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South Sudan Munitions Explosion Kills 7

  • Charlton Doki

The UN leads an unexploded ordnance disposal exercise at a primary school site in October 2013. Unexploded ordnance poses a serious threat in South Sudan.

The UN leads an unexploded ordnance disposal exercise at a primary school site in October 2013. Unexploded ordnance poses a serious threat in South Sudan.

Seven people were killed and a teenage boy was wounded when a container filled with ammunition exploded in a South Sudanese village, an international aid official said Tuesday.

The deadly explosion occurred in the village of Gayiel near Thar Jaath, in Unity state, on Friday.

Doctors Without Borders (MSF) said the container held ordnance left over from heavy fighting between government and rebel forces in Unity state last year.

Florian Westphal, general director for MSF Germany, who was visiting Unity state when the explosion ocurred, said a 14-year-old boy was the only blast survivor and was “not yet in a state to talk about it directly.” Westphal said a fire set to clear land for farming may have caused the deadly explosion.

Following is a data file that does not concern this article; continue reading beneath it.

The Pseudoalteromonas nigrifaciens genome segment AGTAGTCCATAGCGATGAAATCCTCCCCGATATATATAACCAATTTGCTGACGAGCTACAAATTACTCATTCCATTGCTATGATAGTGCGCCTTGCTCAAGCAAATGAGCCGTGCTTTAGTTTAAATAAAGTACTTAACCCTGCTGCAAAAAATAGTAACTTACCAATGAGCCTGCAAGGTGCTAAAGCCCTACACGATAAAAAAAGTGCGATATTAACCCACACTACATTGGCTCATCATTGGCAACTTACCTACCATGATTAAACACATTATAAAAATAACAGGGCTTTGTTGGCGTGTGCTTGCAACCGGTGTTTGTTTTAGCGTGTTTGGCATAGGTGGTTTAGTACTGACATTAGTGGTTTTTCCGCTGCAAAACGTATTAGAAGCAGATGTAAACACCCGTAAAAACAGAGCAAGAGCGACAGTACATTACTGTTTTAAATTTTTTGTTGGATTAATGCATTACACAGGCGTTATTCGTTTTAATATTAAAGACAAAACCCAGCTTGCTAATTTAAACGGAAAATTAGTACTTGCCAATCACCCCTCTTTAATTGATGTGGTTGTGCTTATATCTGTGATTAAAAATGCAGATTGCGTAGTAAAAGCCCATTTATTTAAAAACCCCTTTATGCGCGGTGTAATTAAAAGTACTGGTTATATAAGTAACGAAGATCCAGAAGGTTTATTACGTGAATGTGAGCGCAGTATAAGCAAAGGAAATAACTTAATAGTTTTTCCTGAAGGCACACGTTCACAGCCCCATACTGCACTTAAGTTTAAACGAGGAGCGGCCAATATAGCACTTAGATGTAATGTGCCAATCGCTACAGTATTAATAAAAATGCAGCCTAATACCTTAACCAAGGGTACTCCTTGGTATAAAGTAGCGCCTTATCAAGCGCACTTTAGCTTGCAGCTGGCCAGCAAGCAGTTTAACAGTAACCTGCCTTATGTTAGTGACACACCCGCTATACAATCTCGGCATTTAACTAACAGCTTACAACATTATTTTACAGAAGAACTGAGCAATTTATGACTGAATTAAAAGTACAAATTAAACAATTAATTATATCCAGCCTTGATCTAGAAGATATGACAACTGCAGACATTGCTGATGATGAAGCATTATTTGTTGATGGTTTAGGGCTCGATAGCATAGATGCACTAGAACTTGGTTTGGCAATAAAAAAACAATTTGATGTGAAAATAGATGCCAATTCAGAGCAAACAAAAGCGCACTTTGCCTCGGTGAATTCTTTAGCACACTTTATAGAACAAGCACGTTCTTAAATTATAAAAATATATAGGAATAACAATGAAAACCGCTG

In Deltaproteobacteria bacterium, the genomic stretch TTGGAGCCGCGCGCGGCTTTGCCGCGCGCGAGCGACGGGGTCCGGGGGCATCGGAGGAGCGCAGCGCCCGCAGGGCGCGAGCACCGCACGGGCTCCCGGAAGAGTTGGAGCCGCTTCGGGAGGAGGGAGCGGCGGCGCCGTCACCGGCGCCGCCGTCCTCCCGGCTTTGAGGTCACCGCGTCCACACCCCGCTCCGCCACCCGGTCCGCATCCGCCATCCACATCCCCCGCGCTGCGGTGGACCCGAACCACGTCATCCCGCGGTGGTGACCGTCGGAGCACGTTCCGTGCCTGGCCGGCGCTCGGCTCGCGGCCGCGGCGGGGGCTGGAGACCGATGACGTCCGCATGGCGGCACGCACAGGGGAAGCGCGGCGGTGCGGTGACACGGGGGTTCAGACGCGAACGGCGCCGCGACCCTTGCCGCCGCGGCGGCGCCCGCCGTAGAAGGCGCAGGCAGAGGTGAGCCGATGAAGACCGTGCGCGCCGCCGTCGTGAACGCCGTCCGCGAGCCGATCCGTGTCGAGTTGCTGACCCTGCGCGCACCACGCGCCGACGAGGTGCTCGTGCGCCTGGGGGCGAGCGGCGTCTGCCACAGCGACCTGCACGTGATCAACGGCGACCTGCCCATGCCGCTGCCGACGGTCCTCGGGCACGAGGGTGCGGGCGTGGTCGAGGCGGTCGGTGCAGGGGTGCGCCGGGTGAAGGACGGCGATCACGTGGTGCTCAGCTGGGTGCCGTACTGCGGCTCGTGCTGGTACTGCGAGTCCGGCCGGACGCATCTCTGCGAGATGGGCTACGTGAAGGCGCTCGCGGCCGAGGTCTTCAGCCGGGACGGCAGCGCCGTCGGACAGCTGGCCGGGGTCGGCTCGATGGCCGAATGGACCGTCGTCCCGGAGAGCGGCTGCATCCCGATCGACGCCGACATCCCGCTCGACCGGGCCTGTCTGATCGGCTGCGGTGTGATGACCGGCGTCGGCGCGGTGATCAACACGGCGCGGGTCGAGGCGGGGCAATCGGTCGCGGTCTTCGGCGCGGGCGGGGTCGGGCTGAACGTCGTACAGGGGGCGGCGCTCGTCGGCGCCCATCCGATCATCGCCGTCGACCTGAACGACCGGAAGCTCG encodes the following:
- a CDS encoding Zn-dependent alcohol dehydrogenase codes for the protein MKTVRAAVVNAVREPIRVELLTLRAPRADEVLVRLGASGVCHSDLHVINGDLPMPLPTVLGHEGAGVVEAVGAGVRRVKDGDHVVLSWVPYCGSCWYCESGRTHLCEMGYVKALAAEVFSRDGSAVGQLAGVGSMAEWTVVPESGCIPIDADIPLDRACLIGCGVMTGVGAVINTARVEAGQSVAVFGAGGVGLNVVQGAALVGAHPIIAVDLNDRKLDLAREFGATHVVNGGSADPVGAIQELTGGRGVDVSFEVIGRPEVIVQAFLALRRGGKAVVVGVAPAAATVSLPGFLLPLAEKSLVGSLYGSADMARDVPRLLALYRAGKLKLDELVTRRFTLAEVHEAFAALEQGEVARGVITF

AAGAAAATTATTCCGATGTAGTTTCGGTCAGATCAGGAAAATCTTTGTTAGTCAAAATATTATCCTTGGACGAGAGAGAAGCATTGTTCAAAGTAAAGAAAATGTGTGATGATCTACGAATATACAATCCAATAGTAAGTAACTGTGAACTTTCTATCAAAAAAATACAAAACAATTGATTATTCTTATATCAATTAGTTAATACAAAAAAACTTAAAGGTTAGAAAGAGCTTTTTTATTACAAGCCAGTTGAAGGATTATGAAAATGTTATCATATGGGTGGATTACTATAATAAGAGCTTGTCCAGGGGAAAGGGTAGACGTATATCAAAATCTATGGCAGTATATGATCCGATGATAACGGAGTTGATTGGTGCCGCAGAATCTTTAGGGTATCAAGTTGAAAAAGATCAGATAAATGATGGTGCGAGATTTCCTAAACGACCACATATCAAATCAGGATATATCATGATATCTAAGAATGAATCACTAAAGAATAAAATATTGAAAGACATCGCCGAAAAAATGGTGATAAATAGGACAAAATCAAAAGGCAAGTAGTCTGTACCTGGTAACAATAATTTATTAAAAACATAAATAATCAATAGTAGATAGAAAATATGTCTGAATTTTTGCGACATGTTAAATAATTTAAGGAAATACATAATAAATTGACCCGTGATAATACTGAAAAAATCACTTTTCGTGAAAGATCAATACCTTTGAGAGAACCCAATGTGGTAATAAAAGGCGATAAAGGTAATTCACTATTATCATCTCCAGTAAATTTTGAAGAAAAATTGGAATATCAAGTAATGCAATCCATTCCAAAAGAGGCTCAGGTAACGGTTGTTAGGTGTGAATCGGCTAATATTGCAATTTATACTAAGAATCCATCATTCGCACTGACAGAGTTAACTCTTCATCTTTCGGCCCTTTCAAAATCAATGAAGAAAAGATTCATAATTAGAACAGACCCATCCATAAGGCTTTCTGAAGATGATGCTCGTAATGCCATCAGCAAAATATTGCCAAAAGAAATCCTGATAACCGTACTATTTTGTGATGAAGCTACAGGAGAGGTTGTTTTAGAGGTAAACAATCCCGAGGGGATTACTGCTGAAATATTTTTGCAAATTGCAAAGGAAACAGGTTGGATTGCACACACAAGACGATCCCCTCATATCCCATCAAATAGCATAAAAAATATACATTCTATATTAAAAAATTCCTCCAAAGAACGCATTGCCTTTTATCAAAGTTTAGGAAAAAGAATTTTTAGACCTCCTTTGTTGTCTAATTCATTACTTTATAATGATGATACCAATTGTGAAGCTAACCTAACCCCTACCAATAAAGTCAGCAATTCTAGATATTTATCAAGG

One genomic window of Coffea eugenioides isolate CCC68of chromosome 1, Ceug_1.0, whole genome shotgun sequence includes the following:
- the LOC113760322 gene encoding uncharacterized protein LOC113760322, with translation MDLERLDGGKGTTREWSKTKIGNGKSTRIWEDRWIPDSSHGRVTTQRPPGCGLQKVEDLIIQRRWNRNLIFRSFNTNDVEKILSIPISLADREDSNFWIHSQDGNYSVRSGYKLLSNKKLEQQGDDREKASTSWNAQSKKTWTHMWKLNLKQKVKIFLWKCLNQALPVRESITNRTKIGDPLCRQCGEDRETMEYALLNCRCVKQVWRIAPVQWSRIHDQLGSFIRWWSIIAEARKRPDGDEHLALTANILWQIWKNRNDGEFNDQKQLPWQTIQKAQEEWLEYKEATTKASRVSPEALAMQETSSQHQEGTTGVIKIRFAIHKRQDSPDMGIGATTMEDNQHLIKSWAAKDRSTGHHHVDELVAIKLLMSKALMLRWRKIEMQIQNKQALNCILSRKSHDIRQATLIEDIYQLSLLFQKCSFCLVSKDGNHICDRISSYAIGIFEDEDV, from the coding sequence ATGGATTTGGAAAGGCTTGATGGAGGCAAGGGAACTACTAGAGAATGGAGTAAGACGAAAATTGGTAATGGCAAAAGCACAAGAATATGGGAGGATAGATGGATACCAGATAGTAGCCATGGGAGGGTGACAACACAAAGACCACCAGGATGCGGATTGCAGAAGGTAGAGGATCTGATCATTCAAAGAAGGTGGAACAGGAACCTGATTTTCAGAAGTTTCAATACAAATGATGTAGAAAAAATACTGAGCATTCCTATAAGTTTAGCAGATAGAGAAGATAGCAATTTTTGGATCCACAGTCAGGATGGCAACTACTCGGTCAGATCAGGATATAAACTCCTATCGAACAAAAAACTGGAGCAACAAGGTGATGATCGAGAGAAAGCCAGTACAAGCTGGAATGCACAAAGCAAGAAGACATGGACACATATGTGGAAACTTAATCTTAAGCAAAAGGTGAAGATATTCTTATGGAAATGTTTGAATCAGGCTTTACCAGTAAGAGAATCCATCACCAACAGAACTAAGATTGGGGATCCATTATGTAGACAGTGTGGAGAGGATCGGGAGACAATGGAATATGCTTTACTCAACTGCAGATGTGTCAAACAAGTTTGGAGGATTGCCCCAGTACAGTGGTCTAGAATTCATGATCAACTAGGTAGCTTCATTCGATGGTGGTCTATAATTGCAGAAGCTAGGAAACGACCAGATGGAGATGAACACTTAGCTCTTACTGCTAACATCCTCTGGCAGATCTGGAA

Unexploded ordnance

According to the United Nations Mine Action Service (UNMAS), explosives that were intended for use in South Sudan’s ongoing conflict have been found in urban and rural areas.

UNMAS said unexploded munitions have made some roads impassable, particularly in Unity state. Last year alone, five vehicles hit anti-tank landmines on roads near Bentiu, the state capital.

According to the Information Management System for Mine Action (IMSMA) database, more than 700 sites in South Sudan are suspected of containing unexploded ordnance. These sites are expected to be cleared over the next five to eight years.

Westphal said, “The worst thing about this is that people aren’t necessarily aware of the threat unexploded ordnance poses and, very often, people -- especially children -- may pick up objects because they think they are something to play with and they don’t realize that these objects can be very dangerous.”

The United Nations began demining what was then known as Southern Sudan a decade ago. By November 2014, more than 33,000 landmines and 850,000 unexploded weapons had been destroyed in the country, the U.N. said.

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